UK to build 39 new schools for challenging pupils as knife crime soars

Days after police officials and the mayor of London linked a spike in youth violence to rising school expulsions, the UK government has announced that 39 new schools will be built in England for children who need extra support.

Using £350m in previously announced funds, the school-building spree will create around 3,500 new school places across the country catering for pupils at risk of being excluded from school or who have complex needs such as learning difficulties and mental health conditions.

The so-called Special Education Needs units will be attached to mainstream schools.

Announcing the plan yesterday, Education Secretary Damian Hinds said the schools "will make sure that more complex needs can be provided to help support every child to have a quality education". 

His announcement followed a call made on 7 March by London Mayor Sadiq Khan and Police and Crime Commissioners (PCCs) from seven UK regions for Prime Minister Theresa May to take action against rising numbers of school exclusions, which they said make children vulnerable to being "sucked into criminality".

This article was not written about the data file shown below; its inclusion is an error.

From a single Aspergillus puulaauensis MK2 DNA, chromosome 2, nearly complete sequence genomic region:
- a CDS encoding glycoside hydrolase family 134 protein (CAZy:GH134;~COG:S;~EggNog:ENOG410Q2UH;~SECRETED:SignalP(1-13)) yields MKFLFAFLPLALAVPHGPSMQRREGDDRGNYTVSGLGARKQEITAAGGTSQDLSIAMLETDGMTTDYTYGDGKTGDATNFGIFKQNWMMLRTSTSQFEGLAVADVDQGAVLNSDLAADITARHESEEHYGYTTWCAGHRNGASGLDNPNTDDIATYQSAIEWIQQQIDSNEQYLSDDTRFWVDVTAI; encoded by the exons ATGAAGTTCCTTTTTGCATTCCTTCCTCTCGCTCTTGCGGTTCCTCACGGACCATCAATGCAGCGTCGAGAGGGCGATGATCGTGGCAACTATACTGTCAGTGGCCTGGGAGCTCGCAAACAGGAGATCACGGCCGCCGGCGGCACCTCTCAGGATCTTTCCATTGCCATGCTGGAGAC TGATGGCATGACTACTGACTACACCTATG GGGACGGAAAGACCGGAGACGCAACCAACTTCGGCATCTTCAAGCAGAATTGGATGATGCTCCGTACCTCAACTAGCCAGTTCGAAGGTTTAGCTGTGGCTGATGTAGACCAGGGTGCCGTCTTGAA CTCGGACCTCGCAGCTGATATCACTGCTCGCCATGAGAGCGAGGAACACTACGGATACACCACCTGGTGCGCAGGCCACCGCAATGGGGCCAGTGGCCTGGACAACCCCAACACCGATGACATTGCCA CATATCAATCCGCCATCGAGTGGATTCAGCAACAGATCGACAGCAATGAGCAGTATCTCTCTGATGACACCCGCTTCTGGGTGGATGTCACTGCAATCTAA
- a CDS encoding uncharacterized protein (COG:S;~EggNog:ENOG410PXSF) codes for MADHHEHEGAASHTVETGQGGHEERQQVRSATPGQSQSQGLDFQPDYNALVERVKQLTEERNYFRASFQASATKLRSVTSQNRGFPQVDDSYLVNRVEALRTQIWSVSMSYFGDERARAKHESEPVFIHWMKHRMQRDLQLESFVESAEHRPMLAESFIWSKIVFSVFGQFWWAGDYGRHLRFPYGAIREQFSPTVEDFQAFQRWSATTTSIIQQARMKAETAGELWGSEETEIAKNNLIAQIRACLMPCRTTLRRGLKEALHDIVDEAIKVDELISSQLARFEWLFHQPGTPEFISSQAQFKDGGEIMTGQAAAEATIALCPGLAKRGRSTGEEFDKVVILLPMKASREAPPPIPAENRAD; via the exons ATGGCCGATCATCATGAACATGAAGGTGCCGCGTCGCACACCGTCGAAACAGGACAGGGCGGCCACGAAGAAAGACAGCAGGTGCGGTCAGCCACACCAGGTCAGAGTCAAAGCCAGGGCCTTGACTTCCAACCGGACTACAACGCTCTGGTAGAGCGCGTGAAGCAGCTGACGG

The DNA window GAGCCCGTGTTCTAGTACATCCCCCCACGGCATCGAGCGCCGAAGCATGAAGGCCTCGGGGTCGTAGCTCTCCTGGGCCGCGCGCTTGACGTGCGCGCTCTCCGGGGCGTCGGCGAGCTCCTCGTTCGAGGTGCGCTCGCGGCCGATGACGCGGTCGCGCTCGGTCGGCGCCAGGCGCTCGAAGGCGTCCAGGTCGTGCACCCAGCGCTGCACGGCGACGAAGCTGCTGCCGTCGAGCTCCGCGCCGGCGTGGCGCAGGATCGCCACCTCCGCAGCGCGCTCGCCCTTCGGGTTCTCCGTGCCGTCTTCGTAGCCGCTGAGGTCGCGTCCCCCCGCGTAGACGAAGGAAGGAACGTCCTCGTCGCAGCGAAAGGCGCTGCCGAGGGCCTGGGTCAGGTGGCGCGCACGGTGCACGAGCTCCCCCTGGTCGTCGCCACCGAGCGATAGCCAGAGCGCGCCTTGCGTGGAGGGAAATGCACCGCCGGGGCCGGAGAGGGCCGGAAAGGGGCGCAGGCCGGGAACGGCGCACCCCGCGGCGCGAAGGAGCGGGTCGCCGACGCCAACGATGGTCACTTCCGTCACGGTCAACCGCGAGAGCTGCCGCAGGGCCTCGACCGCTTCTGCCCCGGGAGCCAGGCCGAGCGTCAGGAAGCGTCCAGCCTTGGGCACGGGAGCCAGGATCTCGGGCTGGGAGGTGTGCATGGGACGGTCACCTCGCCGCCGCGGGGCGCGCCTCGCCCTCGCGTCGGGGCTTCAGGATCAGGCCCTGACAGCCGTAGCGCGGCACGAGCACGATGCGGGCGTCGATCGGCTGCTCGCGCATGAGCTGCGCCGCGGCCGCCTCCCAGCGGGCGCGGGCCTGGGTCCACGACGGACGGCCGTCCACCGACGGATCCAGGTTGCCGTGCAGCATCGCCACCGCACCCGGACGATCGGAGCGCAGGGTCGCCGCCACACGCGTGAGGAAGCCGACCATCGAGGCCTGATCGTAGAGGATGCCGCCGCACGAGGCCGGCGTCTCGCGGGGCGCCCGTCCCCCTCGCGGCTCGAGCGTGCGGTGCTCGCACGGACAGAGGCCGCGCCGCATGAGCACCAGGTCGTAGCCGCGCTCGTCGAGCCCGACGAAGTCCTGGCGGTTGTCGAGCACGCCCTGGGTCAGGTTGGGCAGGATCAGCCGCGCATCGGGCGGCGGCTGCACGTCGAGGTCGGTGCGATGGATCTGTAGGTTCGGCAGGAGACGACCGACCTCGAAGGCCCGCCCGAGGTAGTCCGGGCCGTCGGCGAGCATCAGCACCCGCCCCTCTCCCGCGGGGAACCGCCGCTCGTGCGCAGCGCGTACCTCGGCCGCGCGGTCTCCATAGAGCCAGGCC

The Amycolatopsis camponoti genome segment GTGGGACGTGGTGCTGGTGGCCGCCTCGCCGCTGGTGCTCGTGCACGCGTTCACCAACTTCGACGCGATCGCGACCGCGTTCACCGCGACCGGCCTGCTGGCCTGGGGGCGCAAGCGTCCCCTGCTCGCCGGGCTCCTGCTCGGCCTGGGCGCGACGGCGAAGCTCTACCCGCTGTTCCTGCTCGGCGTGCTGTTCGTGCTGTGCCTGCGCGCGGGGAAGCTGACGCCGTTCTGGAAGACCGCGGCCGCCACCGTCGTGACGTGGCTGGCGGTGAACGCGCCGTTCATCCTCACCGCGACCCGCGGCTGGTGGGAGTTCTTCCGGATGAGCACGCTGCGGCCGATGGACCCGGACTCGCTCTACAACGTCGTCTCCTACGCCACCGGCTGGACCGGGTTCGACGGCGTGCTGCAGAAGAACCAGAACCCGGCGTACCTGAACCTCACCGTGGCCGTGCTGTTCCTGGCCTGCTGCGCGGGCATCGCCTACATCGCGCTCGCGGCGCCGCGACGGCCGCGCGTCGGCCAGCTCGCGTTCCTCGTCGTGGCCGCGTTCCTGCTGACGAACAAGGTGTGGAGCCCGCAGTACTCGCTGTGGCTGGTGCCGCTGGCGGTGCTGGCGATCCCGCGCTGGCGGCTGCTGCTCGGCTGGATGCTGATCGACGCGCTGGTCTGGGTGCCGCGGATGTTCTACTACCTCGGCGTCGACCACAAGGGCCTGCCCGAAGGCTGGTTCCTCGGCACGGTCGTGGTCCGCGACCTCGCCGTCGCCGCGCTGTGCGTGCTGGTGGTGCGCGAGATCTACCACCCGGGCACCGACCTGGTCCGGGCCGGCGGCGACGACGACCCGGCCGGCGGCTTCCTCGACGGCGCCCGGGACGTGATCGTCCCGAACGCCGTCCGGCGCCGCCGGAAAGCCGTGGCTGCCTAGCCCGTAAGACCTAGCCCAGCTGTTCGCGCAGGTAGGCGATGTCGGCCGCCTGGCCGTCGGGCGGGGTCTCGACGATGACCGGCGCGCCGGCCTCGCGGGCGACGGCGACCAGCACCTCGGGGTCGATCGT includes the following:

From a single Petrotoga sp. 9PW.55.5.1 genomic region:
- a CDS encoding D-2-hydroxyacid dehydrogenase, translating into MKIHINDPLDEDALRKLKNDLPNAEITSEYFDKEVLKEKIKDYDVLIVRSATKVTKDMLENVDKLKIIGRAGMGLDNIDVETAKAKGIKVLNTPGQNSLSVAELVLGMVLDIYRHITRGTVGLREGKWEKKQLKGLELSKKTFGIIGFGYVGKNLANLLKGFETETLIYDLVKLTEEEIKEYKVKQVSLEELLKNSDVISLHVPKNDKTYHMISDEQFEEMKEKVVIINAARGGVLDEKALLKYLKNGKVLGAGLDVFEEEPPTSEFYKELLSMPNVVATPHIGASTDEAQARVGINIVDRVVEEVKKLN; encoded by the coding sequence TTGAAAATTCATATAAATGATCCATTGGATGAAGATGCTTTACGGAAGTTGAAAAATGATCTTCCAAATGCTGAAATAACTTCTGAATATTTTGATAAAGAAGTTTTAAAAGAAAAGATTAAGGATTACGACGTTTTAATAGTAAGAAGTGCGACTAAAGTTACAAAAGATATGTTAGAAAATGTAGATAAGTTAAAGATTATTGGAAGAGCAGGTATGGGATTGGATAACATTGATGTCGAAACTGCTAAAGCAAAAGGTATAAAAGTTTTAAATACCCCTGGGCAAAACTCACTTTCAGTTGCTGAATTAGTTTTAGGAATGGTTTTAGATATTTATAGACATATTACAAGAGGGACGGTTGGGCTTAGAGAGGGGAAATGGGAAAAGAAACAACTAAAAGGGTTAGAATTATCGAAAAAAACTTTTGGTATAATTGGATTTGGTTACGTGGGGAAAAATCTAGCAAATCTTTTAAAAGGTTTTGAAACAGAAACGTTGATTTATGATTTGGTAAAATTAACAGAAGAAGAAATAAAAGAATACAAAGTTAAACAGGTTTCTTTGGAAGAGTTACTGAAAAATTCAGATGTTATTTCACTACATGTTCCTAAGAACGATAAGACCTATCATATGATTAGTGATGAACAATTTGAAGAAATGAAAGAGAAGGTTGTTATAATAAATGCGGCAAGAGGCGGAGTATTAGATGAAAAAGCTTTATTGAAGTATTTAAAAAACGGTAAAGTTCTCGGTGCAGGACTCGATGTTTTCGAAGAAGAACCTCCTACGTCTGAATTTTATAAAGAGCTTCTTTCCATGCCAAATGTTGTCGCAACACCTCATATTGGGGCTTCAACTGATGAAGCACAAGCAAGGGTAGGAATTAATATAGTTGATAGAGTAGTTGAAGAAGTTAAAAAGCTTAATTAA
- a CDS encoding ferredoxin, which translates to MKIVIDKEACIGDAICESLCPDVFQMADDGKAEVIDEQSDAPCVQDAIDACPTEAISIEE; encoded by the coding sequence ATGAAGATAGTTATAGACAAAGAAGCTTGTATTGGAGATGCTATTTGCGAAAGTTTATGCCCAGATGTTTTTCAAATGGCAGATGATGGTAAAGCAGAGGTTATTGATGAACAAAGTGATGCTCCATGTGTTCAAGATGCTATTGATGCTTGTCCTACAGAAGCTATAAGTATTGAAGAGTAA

They said the number of young people permanently excluded across England had risen by 56% in the three years to 2017, blaming schools wanting to rise up in exam league tables. 

Nine out of 10 children in custody had been excluded from school, they added, citing research by HM Inspectorate of Prisons.

Khan and the PCCs called on the prime minister to outlaw "off-rolling", which sees pupils disappear from school registers without having been formally excluded.

Theresa May’s government has come under extreme pressure to deal with a major spike in knife crime as it battles to get its version of Brexit through the House of Commons.

The number of fatal stabbings in England and Wales last year was at the highest level since records began in 1946, official figures show, while, according to The Guardian, 10 teenagers have been killed in knife attacks in the first two months of 2019 alone.

Sara Thornton, chairwoman of the National Police Chiefs’ Council, said the government should be treating the rise in violence as a national emergency.

Image by John Gomez/Dreamstime

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  1. “Quality education” (whatever that means) won’t make a lot of difference to knife crime. That is a wider society problem, starting with home-life. Parents and guardians are the start before anything else.

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